The Many Ways to Exit in Python

2021-10-10 Show me the exit

It’s fundamentally useful to exit your program when it’s done. Here are five(!) ways to do so in Python.

1. raise SystemExit()

We can exit from Python code by raising a SystemExit exception:

print("Done.")
raise SystemExit()

The top level interpreter catches this special exception class and triggers its exit routine. This includes such steps as running all atexit functions, deleting all objects, and finally calling the OS exit function.

SystemExit optionally takes an integer for the exit code, where 0 represents success and any other value represents failure. We can use this to signal calling programs that an error occurred:

print("Woops.")
raise SystemExit(1)

(When Python crashes with an exception, it uses an exit code of 1.)

If you’re looking for a quick answer, you can stop reading here. Use raise SystemExit(<code>) as the obviousest way to exit from Python code and carry on with your life.

...

More obscurely, we can pass SystemExit any object, in which case Python will print the str() of that object to stderr and return an exit code of 1:

raise SystemExit("Woops.")

This can be handy, but I’d argue being explicit is clearer:

print("Woops.", file=sys.stderr)
raise SystemExit(1)

2. sys.exit()

We can also call sys.exit() to exit Python, optionally with an exit code:

import sys

sys.exit(1)

Underneath this only does raise SystemExit(<arg>) (in C).

Whilst sys.exit() is a little less typing than raise SystemExit(), it does require the import, which is a bit inconvenient. Also it hides the detail that an exception is raised.

3. exit() and quit()

exit() and quit() are “extra builtins” added by Python’s site module. Both essentially call raise SystemExit(), optionally with an exit code, like:

exit(1)

This looks super convenient! We don’t need to import anything, and the names are very short.

Unfortunately, the site module is optional. We can be skip loading it by running Python with the -S flag. In which case our call to quit() or exit() can still exit, but with a NameError exception:

$ python -S -c 'exit(1)'
Traceback (most recent call last):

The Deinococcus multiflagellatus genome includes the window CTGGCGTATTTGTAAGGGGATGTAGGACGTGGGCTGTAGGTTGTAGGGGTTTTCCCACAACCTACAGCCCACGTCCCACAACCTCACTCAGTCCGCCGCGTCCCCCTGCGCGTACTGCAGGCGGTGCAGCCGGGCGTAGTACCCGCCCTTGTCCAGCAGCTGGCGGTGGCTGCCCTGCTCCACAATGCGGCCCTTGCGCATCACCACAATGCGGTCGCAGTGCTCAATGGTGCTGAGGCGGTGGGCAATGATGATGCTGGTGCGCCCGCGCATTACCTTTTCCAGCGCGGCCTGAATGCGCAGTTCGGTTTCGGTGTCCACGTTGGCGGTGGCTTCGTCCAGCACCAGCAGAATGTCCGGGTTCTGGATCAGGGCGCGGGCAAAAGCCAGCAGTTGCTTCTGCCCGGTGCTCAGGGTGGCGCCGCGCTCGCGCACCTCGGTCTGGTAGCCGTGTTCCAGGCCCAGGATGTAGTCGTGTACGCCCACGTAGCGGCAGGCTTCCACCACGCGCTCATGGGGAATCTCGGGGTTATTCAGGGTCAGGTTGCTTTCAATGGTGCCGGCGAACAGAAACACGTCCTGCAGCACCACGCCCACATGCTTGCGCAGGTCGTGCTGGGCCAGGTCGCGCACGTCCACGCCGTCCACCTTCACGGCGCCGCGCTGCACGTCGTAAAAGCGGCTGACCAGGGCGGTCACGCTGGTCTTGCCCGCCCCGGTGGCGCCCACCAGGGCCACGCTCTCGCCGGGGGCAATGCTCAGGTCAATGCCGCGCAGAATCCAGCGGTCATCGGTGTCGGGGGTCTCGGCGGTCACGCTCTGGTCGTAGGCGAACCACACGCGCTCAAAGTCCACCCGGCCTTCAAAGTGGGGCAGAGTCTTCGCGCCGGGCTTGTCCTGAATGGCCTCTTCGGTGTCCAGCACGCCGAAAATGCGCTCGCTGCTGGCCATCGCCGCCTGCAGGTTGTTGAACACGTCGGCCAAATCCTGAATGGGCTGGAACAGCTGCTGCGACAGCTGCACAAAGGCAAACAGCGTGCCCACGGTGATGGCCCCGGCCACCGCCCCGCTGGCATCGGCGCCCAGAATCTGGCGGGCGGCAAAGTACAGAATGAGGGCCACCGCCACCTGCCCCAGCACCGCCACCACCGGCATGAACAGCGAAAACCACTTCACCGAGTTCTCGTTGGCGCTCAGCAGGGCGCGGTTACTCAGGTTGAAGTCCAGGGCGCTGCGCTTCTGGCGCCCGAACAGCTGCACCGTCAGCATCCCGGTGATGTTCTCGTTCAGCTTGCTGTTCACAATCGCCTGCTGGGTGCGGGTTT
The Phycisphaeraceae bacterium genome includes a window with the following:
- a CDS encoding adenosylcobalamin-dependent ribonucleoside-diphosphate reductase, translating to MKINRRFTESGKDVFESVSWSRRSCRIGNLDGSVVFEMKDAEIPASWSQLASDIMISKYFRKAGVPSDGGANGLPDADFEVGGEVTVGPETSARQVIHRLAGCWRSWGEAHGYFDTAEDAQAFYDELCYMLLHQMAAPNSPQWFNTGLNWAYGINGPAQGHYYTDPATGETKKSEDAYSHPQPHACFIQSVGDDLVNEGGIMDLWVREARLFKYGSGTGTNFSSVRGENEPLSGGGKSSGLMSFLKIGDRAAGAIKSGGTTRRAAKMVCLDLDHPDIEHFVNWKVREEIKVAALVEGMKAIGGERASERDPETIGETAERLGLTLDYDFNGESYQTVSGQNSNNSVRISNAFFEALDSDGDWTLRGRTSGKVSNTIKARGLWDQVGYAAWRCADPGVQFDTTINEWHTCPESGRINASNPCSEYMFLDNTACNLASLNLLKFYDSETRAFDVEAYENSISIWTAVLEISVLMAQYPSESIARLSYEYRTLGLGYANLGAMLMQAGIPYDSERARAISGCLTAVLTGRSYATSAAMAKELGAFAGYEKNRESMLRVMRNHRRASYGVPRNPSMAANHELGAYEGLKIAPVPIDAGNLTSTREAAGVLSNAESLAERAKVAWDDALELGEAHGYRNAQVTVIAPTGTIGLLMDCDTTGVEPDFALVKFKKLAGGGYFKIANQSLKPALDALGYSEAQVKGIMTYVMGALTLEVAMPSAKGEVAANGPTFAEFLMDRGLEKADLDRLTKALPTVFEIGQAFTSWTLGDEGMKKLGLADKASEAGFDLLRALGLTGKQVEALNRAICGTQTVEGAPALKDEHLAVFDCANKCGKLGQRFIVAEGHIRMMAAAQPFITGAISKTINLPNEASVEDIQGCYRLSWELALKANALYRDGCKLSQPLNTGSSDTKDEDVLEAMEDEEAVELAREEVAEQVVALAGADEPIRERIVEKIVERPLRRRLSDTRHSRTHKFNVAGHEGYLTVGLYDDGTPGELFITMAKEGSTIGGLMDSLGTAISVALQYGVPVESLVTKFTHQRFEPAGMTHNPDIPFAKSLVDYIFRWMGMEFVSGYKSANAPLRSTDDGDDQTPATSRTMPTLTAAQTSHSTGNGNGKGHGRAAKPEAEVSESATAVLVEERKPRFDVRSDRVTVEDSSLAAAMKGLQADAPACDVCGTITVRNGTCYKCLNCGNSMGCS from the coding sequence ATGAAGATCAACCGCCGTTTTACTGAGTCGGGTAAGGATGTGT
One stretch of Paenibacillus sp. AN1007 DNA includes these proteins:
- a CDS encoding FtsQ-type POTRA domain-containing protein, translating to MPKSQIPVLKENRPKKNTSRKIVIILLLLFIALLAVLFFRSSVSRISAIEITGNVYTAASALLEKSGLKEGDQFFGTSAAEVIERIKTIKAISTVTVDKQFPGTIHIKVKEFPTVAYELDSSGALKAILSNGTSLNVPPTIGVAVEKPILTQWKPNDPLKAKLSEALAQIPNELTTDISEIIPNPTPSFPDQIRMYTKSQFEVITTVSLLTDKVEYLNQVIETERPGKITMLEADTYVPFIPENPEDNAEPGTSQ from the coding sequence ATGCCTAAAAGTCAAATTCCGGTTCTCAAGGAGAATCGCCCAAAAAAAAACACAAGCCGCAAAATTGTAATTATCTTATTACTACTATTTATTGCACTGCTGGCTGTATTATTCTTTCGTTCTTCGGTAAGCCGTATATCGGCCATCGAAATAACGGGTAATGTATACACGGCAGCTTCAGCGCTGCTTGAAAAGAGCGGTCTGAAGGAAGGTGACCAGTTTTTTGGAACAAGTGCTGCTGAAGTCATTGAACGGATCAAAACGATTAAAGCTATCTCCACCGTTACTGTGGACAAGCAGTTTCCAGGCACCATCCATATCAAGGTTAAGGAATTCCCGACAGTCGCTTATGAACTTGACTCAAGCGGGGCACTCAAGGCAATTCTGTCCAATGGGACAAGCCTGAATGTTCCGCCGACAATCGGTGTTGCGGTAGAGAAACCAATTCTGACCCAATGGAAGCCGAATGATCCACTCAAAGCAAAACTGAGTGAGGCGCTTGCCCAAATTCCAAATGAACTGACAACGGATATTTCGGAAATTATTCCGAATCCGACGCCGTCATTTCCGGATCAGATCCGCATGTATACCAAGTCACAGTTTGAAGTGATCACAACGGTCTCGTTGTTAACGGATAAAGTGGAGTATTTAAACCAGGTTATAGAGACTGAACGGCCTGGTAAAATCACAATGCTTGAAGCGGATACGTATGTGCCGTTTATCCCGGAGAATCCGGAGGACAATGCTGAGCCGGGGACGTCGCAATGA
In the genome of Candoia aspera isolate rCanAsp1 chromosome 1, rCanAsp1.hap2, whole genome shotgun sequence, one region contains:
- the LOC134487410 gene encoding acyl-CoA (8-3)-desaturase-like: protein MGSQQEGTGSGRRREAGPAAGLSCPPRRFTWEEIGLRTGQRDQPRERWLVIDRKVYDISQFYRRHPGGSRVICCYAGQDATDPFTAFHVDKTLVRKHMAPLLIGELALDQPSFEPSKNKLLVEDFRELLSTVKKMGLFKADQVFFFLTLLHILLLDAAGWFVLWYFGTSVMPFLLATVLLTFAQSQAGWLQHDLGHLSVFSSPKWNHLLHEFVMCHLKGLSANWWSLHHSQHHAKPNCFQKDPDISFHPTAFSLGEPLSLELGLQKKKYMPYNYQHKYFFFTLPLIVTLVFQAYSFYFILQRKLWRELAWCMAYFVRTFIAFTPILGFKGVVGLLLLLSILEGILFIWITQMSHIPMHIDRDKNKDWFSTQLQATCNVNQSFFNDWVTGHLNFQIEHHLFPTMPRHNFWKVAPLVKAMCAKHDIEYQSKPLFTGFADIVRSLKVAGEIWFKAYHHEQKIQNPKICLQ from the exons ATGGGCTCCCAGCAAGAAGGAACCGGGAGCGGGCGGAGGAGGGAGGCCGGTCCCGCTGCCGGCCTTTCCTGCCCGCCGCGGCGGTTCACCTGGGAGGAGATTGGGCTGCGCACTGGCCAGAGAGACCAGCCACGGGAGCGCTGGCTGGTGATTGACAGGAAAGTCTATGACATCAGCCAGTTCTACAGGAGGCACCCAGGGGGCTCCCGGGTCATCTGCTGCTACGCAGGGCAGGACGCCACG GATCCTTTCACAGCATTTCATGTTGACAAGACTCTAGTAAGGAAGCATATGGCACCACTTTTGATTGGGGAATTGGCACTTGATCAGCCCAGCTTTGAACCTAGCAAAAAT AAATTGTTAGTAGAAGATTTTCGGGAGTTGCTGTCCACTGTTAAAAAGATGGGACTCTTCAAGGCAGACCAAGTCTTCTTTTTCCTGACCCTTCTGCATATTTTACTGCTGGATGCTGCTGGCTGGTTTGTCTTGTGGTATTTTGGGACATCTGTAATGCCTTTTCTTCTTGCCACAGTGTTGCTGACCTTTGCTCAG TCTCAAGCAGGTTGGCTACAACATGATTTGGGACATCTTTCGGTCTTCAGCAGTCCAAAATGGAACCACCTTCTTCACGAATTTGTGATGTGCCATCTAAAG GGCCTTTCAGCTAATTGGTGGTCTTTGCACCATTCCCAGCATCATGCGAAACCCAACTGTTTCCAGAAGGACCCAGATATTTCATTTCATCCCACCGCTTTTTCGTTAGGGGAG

File "<string>", line 1, in <module>
NameError: name 'exit' is not defined

Because exit() and quit() are optional, I’d recommend avoiding using them in your programs. But they’re fine to use at the REPL, which is why they exist. They even print usage information when written without brackets, to help new users trying to exit the REPL:

>>> exit
Use exit() or Ctrl-D (i.e. EOF) to exit

That message leads us to...

4. Ctrl-D (from the REPL)

Ctrl-D is the universal keyboard shortcut for exit. It sends EOF (End of File) to the current program, telling it the user is done sending input and it should exit.

Ctrl-D works with every command line program, including python. So it’s best to learn this shortcut, rather than use the Python-specific exit(). Then you can exit bash, zsh, ipython, sqlite, and any other command line program, without giving it a second thought.

5. os._exit()

The os._exit(n) function exits Python immediately with the given exit code n. It does so by calling the underlying OS exit function directly.

Unlike raising SystemExit, using os._exit() prevents Python from running its normal exit process. This is very destructive and usually undesirable, hence the “private/danger” underscore prefx.

The only reason I’ve found for calling os._exit() is when debugging in cases where raising SystemExit doesn’t work. For example, in a thread, raising SystemExit does not exit the progarm - it only stops the thread. Directly calling os._exit() can stop the entire program, which can be combined with a few well-placed debug prints to inspect state.

So, it’s worth knowing that os._exit() exists, although you should avoid it in day-to-day life.

✨Bonus✨ 6. Directly calling the OS exit function

os._exit() is a thin wrapper around our OS’ underlying exit function. We can call this function directly through Python’s ctypes module. This doesn’t confer any advantage - in fact it’s worse, because our code won’t work on all OS’s. But it’s cool to know about.

On Linux/macOS/other Unixes, the exit function is available in the C standard library as exit(). We see its details by running man 3 exit - the Linux man page is online here. We can call it with ctypes like so:

from ctypes import CDLL
from ctypes.util import find_library


libc = CDLL(find_library("libc"))
libc.exit(1)

Pretty neat!

Fin

Thanks to Anthony Sottile for the tip to use raise SystemExit(...) in this video.

I hope you have found the exit you’re looking for,

—Adam


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Tags: python